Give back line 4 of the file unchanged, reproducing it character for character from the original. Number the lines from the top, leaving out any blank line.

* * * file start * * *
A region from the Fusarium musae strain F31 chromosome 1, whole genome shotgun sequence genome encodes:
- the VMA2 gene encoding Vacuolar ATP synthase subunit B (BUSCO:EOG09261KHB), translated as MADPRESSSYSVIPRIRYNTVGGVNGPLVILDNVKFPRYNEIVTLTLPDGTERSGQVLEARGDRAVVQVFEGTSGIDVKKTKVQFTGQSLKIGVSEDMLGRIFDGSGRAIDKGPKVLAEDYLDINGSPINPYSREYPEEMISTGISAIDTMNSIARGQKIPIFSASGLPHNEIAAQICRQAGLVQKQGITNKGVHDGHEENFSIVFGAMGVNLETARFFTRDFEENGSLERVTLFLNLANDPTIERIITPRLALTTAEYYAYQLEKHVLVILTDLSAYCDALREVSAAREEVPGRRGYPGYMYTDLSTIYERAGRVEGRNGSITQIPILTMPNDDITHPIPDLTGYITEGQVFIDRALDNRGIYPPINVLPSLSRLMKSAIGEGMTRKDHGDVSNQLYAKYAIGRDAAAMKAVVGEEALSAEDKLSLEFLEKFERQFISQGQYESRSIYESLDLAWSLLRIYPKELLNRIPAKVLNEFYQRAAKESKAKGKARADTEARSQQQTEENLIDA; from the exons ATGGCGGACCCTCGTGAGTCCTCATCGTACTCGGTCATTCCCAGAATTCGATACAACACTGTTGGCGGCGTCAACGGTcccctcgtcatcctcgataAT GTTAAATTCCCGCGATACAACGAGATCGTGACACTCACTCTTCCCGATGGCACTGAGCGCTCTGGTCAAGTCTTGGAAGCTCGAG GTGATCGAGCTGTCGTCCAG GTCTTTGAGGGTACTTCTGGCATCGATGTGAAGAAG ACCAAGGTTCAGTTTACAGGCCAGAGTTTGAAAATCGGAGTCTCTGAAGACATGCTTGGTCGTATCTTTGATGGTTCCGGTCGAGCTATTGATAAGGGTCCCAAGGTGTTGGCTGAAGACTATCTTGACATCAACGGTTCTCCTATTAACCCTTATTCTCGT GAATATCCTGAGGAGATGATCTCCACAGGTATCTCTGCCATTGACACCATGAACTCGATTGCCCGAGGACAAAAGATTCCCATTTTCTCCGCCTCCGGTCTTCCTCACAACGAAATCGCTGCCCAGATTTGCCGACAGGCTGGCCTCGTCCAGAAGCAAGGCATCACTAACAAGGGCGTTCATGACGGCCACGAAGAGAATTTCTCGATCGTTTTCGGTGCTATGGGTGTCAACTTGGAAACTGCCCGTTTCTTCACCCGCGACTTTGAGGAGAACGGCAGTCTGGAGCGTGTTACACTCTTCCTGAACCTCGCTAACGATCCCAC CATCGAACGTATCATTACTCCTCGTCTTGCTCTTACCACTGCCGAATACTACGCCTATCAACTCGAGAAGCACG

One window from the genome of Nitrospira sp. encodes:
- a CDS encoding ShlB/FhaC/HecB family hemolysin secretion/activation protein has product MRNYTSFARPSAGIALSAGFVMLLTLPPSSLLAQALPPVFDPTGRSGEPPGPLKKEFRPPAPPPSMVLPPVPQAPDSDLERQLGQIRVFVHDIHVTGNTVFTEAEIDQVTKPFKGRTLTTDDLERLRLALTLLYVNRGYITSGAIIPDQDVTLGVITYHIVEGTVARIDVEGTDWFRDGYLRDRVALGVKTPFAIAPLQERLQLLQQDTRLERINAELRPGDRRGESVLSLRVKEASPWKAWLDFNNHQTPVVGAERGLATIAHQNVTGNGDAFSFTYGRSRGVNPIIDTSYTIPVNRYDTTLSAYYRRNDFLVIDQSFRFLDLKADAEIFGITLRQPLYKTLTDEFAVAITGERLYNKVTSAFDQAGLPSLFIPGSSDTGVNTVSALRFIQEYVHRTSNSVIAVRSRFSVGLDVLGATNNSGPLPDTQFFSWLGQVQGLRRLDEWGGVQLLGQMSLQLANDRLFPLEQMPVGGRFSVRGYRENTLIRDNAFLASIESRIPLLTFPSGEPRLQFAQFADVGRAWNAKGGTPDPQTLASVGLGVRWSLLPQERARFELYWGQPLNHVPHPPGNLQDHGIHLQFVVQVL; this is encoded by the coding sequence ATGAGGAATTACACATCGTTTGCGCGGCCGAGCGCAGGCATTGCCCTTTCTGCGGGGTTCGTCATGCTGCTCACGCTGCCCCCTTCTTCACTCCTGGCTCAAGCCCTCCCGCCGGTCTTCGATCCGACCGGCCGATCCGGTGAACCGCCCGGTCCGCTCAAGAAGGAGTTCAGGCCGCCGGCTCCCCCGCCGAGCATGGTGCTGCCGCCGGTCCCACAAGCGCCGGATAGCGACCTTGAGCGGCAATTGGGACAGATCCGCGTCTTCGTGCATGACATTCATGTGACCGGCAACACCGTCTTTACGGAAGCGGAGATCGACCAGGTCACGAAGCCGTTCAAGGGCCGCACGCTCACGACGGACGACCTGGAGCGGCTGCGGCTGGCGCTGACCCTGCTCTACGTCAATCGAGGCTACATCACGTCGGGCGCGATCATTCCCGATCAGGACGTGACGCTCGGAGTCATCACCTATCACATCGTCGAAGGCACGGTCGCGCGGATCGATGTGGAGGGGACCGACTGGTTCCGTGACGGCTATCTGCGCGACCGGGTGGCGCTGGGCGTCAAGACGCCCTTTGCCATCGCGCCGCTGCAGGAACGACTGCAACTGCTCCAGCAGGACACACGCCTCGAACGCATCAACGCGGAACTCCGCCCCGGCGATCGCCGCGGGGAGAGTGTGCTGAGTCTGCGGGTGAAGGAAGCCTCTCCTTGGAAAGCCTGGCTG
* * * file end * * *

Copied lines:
- a CDS encoding ShlB/FhaC/HecB family hemolysin secretion/activation protein has product MRNYTSFARPSAGIALSAGFVMLLTLPPSSLLAQALPPVFDPTGRSGEPPGPLKKEFRPPAPPPSMVLPPVPQAPDSDLERQLGQIRVFVHDIHVTGNTVFTEAEIDQVTKPFKGRTLTTDDLERLRLALTLLYVNRGYITSGAIIPDQDVTLGVITYHIVEGTVARIDVEGTDWFRDGYLRDRVALGVKTPFAIAPLQERLQLLQQDTRLERINAELRPGDRRGESVLSLRVKEASPWKAWLDFNNHQTPVVGAERGLATIAHQNVTGNGDAFSFTYGRSRGVNPIIDTSYTIPVNRYDTTLSAYYRRNDFLVIDQSFRFLDLKADAEIFGITLRQPLYKTLTDEFAVAITGERLYNKVTSAFDQAGLPSLFIPGSSDTGVNTVSALRFIQEYVHRTSNSVIAVRSRFSVGLDVLGATNNSGPLPDTQFFSWLGQVQGLRRLDEWGGVQLLGQMSLQLANDRLFPLEQMPVGGRFSVRGYRENTLIRDNAFLASIESRIPLLTFPSGEPRLQFAQFADVGRAWNAKGGTPDPQTLASVGLGVRWSLLPQERARFELYWGQPLNHVPHPPGNLQDHGIHLQFVVQVL; this is encoded by the coding sequence ATGAGGAATTACACATCGTTTGCGCGGCCGAGCGCAGGCATTGCCCTTTCTGCGGGGTTCGTCATGCTGCTCACGCTGCCCCCTTCTTCACTCCTGGCTCAAGCCCTCCCGCCGGTCTTCGATCCGACCGGCCGATCCGGTGAACCGCCCGGTCCGCTCAAGAAGGAGTTCAGGCCGCCGGCTCCCCCGCCGAGCATGGTGCTGCCGCCGGTCCCACAAGCGCCGGATAGCGACCTTGAGCGGCAATTGGGACAGATCCGCGTCTTCGTGCATGACATTCATGTGACCGGCAACACCGTCTTTACGGAAGCGGAGATCGACCAGGTCACGAAGCCGTTCAAGGGCCGCACGCTCACGACGGACGACCTGGAGCGGCTGCGGCTGGCGCTGACCCTGCTCTACGTCAATCGAGGCTACATCACGTCGGGCGCGATCATTCCCGATCAGGACGTGACGCTCGGAGTCATCACCTATCACATCGTCGAAGGCACGGTCGCGCGGATCGATGTGGAGGGGACCGACTGGTTCCGTGACGGCTATCTGCGCGACCGGGTGGCGCTGGGCGTCAAGACGCCCTTTGCCATCGCGCCGCTGCAGGAACGACTGCAACTGCTCCAGCAGGACACACGCCTCGAACGCATCAACGCGGAACTCCGCCCCGGCGATCGCCGCGGGGAGAGTGTGCTGAGTCTGCGGGTGAAGGAAGCCTCTCCTTGGAAAGCCTGGCTG